What is the greatest addiction today? Opiates? Alcohol? Gambling? Mobile phones? Sex? Video games? Nicotine? The list of candidates could get very long.
In the 1980s, I was one of a group of teachers sent by our principal for training to deal with chemical dependency. At the training program, we were not taught pharmacology. We were told that it is more important to know why kids take drugs. The answer: To feel good. Emotionally, that is, not physically.
That hypothesis always stuck with me, in spite of its seeming reliance on Carl Rogers. I remain convinced of its truth as drug use has burgeoned (Who knew about oxycodone in the ’80s?) and as addictions have multiplied (Who played video games in the ’80s?).
Our Greatest Addiction
However, based on my observations on a wide range of experiences and my reflections on reading in a vast array of subjects (though not as an expert in the field of treating addiction), I have come to the conclusion that feeling good emotionally has itself become our greatest addiction. Feeling good emotionally is the addiction underlying every other addiction. Our culture has become literally obsessed with feeling good.
One reason for my conviction is that the words most often used today are feel and feeling (in reference to emotions, not the five senses). I am convinced we would become rich if we got a dollar for every time we heard or read the words feel and feeling. Most people say “I feel” instead of, “I think,” “I believe,” “I assume,” “I conclude,” “I judge,” “I suggest,” “I predict,”…. I will stop there.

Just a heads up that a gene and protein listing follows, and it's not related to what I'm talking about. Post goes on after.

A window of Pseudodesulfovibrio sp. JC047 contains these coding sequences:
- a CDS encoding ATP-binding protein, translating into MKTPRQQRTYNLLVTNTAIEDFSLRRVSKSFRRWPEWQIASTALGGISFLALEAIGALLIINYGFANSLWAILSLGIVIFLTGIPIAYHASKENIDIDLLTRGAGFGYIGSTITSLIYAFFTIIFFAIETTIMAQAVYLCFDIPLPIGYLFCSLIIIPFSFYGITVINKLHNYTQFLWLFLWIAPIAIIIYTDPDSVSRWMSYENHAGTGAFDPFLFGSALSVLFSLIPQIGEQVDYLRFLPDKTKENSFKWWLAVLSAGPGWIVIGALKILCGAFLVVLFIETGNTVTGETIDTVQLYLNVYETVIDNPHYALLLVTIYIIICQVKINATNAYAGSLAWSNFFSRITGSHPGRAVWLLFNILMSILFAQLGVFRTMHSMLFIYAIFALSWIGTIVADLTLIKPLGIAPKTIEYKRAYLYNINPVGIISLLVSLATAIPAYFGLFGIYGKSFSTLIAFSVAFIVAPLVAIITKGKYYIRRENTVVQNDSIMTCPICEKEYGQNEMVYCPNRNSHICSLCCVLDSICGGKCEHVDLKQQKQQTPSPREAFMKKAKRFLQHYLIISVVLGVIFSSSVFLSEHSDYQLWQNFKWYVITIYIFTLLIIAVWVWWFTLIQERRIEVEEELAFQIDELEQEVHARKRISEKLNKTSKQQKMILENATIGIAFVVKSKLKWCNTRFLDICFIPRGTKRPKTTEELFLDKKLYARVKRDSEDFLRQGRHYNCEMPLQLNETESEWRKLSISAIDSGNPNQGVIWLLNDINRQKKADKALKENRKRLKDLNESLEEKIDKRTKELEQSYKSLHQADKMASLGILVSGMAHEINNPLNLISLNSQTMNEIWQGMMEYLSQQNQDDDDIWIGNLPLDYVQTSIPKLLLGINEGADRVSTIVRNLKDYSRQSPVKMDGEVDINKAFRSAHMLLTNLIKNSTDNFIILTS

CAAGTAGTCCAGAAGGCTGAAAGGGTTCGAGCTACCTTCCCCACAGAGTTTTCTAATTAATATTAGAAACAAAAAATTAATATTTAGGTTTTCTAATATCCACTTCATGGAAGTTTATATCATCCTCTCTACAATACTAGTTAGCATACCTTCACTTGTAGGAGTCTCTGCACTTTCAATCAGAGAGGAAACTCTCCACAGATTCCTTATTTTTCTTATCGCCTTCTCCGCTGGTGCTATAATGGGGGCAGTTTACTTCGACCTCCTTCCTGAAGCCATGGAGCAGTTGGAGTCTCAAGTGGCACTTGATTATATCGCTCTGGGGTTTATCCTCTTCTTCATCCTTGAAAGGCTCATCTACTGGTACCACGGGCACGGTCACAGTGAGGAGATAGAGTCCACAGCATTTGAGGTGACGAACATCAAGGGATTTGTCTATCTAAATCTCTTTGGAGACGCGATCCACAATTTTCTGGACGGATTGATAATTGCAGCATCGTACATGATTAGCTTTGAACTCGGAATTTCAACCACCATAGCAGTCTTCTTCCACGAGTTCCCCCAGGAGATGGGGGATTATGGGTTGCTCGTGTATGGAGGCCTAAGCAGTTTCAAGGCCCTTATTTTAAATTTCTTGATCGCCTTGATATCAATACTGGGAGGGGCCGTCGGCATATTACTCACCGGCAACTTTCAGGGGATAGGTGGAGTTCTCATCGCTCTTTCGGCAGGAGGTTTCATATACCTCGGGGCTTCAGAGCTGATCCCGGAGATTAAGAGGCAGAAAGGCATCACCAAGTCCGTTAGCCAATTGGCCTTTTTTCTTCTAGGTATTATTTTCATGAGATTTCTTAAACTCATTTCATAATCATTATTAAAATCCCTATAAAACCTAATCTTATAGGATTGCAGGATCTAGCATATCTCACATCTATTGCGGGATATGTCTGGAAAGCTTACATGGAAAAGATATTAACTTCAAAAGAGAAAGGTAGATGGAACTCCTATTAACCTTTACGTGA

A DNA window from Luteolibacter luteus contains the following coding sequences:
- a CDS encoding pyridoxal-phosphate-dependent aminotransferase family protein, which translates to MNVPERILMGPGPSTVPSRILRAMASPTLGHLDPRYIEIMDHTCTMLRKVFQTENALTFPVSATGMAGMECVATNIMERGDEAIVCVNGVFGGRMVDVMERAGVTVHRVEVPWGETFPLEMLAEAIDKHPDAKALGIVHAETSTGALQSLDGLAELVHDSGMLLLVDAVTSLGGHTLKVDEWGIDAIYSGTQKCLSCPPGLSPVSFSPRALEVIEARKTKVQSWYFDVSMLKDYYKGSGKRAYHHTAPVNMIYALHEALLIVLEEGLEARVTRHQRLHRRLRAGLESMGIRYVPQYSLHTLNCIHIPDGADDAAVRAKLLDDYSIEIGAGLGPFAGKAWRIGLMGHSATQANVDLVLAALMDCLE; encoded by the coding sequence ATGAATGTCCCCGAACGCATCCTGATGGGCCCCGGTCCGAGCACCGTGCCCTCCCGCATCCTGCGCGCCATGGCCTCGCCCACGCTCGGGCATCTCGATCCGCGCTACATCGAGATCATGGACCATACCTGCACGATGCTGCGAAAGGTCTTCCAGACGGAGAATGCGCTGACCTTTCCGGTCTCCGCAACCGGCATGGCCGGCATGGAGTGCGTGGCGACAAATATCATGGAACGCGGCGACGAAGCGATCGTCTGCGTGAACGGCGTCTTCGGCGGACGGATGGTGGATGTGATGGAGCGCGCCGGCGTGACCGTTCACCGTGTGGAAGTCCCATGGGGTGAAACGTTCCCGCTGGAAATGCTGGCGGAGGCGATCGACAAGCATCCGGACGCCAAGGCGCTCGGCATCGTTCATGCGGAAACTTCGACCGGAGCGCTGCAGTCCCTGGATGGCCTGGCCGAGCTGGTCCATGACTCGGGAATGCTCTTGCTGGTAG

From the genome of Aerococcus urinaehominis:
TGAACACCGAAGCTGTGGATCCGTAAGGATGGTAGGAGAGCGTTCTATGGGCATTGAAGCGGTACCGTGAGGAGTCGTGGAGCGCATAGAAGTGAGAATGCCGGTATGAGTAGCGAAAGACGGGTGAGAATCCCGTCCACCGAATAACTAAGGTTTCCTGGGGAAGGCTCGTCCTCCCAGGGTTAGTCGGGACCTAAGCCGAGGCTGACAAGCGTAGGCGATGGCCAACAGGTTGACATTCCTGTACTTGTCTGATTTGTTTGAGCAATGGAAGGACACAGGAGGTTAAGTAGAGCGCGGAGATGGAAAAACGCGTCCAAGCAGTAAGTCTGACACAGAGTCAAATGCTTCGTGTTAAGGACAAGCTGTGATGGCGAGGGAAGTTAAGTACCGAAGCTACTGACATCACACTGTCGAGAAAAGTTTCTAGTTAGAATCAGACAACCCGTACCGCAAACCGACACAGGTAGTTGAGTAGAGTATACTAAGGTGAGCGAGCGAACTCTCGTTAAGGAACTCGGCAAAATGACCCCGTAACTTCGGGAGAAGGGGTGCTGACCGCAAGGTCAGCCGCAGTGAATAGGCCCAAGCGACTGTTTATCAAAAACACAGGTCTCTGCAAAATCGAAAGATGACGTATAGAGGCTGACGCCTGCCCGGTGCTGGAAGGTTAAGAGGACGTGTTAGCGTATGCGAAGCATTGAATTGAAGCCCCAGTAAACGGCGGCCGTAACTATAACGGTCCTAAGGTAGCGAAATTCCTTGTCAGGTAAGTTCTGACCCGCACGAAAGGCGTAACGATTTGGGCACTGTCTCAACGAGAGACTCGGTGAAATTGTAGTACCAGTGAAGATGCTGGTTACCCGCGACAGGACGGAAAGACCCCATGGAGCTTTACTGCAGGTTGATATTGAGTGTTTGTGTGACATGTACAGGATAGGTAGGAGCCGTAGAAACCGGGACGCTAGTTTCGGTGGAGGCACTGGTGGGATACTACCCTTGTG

I have another reason for my conviction. When someone wants to give profound advice, there is almost always a default counsel: “Follow your heart,” or its other versions, “Follow your passion” and “Follow your dreams.”
Emotions are the altar at which our society now worships. One reason, I believe (not feel!), for the decline in religion is our enthrallment with emotion. The rhetorical question of our times is this: Who needs to follow Jesus Christ when I can follow my heart?